The only exception to this is the infamous book and then later series El secreto de Selena, which was written by journalist Maria Celeste Arraras, who interviewed Selena’s killer, Yolanda Saldivar. It’s basically Saldivar’s explanation as to why she killed Selena, however many of her claims have been disproven, and Saldivar is notorious for repeatedly changing her story over the decades. I’m not sure why the Quintanilla family couldn’t sue Arraras, or if they even attempted to, but they did publicly disapprove and criticize both the book and the series. However, there was one series Abaraham Quintanilla sued over, despite it only having been greenlit, and this is the second reason why the Netflix series caught a lot of backlash. The potential series that never saw the light of day was based on a book written by Chris Perez, former guitarist for Selena y los Dinos…oh, and also Selena’s widower. The best way to describe Chris Perez is that he is the black sheep of Selena’s legacy, despite being loved by a good portion of her fans.

It’s hard to explain the decades-long tension between the Quintanilla family and Chris Perez, as it stems from when he first dated Selena to the present day. Perez is a private person by nature, so he does not go into detail as to why he and the Quintanillas have legal problems, however they did settle last year. As far as I know, Perez hasn’t spoken badly about the family, other than saying that they don’t like other perspectives of Selena being depicted, but that he understands why. Many fans were confused as to why Perez’s book couldn’t be allowed to become a series, as his book To Selena, With Love gives a more intimate look into who Selena was. It helps humanize her, and shows that the Selena people saw on television and on stage wasn’t a persona. I have personally read it, and let me tell you, I’ve cried multiple times over it. It is truly a love letter from Perez to Selena (no pun intended). However, when the Netflix series produced by the Quintanilla family was announced after the lawsuit, people began to make their assumptions. Despite how messy the interpersonal politics within Selena’s family are, there’s no denying that both sides have done everything in their power to keep her memory alive.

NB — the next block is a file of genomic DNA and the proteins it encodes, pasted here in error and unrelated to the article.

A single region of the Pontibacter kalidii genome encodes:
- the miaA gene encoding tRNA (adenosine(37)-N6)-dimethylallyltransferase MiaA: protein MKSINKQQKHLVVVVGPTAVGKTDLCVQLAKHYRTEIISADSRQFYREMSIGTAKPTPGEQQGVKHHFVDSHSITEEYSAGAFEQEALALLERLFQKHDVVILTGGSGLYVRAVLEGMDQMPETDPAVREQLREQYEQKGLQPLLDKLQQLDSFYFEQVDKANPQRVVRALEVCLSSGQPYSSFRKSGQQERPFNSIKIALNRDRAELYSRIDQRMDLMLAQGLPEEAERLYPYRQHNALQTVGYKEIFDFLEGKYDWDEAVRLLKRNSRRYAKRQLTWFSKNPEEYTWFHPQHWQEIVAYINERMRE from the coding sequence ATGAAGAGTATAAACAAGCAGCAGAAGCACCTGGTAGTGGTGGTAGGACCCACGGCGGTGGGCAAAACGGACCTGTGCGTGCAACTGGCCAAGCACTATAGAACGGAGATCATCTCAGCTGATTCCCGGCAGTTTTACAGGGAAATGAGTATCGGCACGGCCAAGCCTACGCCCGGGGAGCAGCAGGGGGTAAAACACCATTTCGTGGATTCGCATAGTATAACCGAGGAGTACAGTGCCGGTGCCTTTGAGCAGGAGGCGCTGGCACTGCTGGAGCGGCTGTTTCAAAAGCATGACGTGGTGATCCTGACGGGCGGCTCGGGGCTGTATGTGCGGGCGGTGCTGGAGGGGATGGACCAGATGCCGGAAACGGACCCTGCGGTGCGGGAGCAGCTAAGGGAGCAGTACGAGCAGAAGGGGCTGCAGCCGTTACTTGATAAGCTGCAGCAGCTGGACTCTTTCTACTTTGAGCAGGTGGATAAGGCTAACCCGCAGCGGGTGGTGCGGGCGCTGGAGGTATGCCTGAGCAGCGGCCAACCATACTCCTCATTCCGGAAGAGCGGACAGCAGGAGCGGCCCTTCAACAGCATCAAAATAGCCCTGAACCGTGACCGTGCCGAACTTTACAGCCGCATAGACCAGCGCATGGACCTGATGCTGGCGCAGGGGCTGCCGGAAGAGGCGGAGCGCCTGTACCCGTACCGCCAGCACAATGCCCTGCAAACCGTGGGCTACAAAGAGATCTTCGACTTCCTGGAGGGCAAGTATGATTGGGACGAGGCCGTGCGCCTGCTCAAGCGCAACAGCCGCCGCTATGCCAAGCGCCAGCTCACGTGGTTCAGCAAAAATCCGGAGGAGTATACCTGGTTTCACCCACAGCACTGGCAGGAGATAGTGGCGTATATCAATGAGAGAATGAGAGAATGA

While there are more reasons why Selena is still beloved, I think I’ll finish with one major fact; Selena died so young. She had only been 23, only a few weeks from her 24th birthday. According to Perez, they had been talking about starting a family, and it was well known that Selena was in the process of making her much anticipated English-language album. She was in the beginning stages of becoming a crossover, something her peers like Ricky Martin, Gloria Estafan, Shakira, and later Jennifer Lopez would achieve in doing. When Selena died, her fans were left with the question of what she could have done had she been able to.

Would she have gone into the mainstream English speaking market? She had cameos in the novela Dos Mujeres, Un Camino and the movie Don Juan DeMarco, so would she have gone into acting? Would she have had the career that Jennifer Lopez was able to achieve due to the success of the biopic? Or would Selena have settled down? Would she have been satisfied by being a wife and mother? We will never know these answers. And while I had always known she had died young, it didn’t hit until a few years ago during the 24th anniversary of her death in 2019. That one had been an especially hard hitting one because now it was official; Selena had been dead longer than she had been alive. Now, in the 26th year after her death, I will turn 23, the same age Selena was when she died. Next year, I will be older than the woman who has influenced me since I was a little girl.

Selena means a lot to many people. To me, Selena was proof that you didn’t need to choose between Latino and American culture. She reminded me of my mom, as they both had brown skin, dark hair, and dark eyes. Her love for Spanish music was the same as mine, as it is often joked by my family that I knew how to sing before I knew how to talk. But most importantly, Selena reminds me that life can be taken quickly and unjustly, and thus you must live for yourself while you can. As I have been writing this, I’ve been listening to her music on shuffle, and inevitably, her posthumous hit “Dreaming of You” started playing. Fitting, huh? I had been avoiding listening to it as it makes me wonder what could have been, but mostly because it makes me think of the last line of Chris Perez’s book; “Selena, I’m still dreaming of you.” It’s a sentiment that all her fans and anyone who’s encountered her feel.

¡Que viva la reina!